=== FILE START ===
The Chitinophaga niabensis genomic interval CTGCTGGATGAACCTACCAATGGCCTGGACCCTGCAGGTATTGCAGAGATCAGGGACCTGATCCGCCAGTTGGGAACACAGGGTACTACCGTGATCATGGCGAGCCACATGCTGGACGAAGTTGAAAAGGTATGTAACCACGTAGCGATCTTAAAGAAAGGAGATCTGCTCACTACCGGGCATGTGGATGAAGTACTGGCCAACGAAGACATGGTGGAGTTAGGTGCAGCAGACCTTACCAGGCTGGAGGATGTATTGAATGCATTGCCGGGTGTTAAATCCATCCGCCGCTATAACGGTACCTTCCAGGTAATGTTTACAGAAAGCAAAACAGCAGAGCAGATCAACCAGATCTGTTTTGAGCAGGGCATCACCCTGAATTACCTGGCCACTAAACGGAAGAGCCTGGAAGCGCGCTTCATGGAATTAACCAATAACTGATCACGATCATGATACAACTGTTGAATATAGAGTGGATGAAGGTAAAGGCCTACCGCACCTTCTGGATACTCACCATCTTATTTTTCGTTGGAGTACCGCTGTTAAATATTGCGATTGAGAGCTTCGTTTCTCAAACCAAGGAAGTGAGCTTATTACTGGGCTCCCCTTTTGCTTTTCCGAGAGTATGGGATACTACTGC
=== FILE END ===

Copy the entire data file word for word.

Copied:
The Chitinophaga niabensis genomic interval CTGCTGGATGAACCTACCAATGGCCTGGACCCTGCAGGTATTGCAGAGATCAGGGACCTGATCCGCCAGTTGGGAACACAGGGTACTACCGTGATCATGGCGAGCCACATGCTGGACGAAGTTGAAAAGGTATGTAACCACGTAGCGATCTTAAAGAAAGGAGATCTGCTCACTACCGGGCATGTGGATGAAGTACTGGCCAACGAAGACATGGTGGAGTTAGGTGCAGCAGACCTTACCAGGCTGGAGGATGTATTGAATGCATTGCCGGGTGTTAAATCCATCCGCCGCTATAACGGTACCTTCCAGGTAATGTTTACAGAAAGCAAAACAGCAGAGCAGATCAACCAGATCTGTTTTGAGCAGGGCATCACCCTGAATTACCTGGCCACTAAACGGAAGAGCCTGGAAGCGCGCTTCATGGAATTAACCAATAACTGATCACGATCATGATACAACTGTTGAATATAGAGTGGATGAAGGTAAAGGCCTACCGCACCTTCTGGATACTCACCATCTTATTTTTCGTTGGAGTACCGCTGTTAAATATTGCGATTGAGAGCTTCGTTTCTCAAACCAAGGAAGTGAGCTTATTACTGGGCTCCCCTTTTGCTTTTCCGAGAGTATGGGATACTACTGC